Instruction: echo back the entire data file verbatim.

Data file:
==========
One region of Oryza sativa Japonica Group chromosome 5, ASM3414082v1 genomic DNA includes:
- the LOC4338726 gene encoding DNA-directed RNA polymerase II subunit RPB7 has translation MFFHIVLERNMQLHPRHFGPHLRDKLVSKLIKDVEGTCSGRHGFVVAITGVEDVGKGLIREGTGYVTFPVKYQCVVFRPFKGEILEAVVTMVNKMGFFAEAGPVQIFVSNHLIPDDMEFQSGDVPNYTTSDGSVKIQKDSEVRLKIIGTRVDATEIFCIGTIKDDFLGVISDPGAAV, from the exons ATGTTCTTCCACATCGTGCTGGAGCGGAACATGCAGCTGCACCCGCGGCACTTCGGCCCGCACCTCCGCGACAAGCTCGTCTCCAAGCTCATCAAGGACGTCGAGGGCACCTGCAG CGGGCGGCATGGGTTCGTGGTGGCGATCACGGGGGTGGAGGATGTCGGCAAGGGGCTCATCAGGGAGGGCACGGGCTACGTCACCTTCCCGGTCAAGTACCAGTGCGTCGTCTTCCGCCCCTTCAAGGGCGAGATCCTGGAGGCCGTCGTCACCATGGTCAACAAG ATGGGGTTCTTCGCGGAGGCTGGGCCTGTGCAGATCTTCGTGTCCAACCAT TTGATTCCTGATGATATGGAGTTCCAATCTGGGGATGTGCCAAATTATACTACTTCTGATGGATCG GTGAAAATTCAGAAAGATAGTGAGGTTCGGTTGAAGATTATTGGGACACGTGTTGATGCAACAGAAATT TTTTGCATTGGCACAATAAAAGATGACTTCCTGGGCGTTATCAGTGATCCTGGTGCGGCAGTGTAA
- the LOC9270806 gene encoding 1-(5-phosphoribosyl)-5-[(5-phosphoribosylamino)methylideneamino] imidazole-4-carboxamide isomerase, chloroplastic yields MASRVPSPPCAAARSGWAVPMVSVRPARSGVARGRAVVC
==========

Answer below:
One region of Oryza sativa Japonica Group chromosome 5, ASM3414082v1 genomic DNA includes:
- the LOC4338726 gene encoding DNA-directed RNA polymerase II subunit RPB7 has translation MFFHIVLERNMQLHPRHFGPHLRDKLVSKLIKDVEGTCSGRHGFVVAITGVEDVGKGLIREGTGYVTFPVKYQCVVFRPFKGEILEAVVTMVNKMGFFAEAGPVQIFVSNHLIPDDMEFQSGDVPNYTTSDGSVKIQKDSEVRLKIIGTRVDATEIFCIGTIKDDFLGVISDPGAAV, from the exons ATGTTCTTCCACATCGTGCTGGAGCGGAACATGCAGCTGCACCCGCGGCACTTCGGCCCGCACCTCCGCGACAAGCTCGTCTCCAAGCTCATCAAGGACGTCGAGGGCACCTGCAG CGGGCGGCATGGGTTCGTGGTGGCGATCACGGGGGTGGAGGATGTCGGCAAGGGGCTCATCAGGGAGGGCACGGGCTACGTCACCTTCCCGGTCAAGTACCAGTGCGTCGTCTTCCGCCCCTTCAAGGGCGAGATCCTGGAGGCCGTCGTCACCATGGTCAACAAG ATGGGGTTCTTCGCGGAGGCTGGGCCTGTGCAGATCTTCGTGTCCAACCAT TTGATTCCTGATGATATGGAGTTCCAATCTGGGGATGTGCCAAATTATACTACTTCTGATGGATCG GTGAAAATTCAGAAAGATAGTGAGGTTCGGTTGAAGATTATTGGGACACGTGTTGATGCAACAGAAATT TTTTGCATTGGCACAATAAAAGATGACTTCCTGGGCGTTATCAGTGATCCTGGTGCGGCAGTGTAA
- the LOC9270806 gene encoding 1-(5-phosphoribosyl)-5-[(5-phosphoribosylamino)methylideneamino] imidazole-4-carboxamide isomerase, chloroplastic yields MASRVPSPPCAAARSGWAVPMVSVRPARSGVARGRAVVC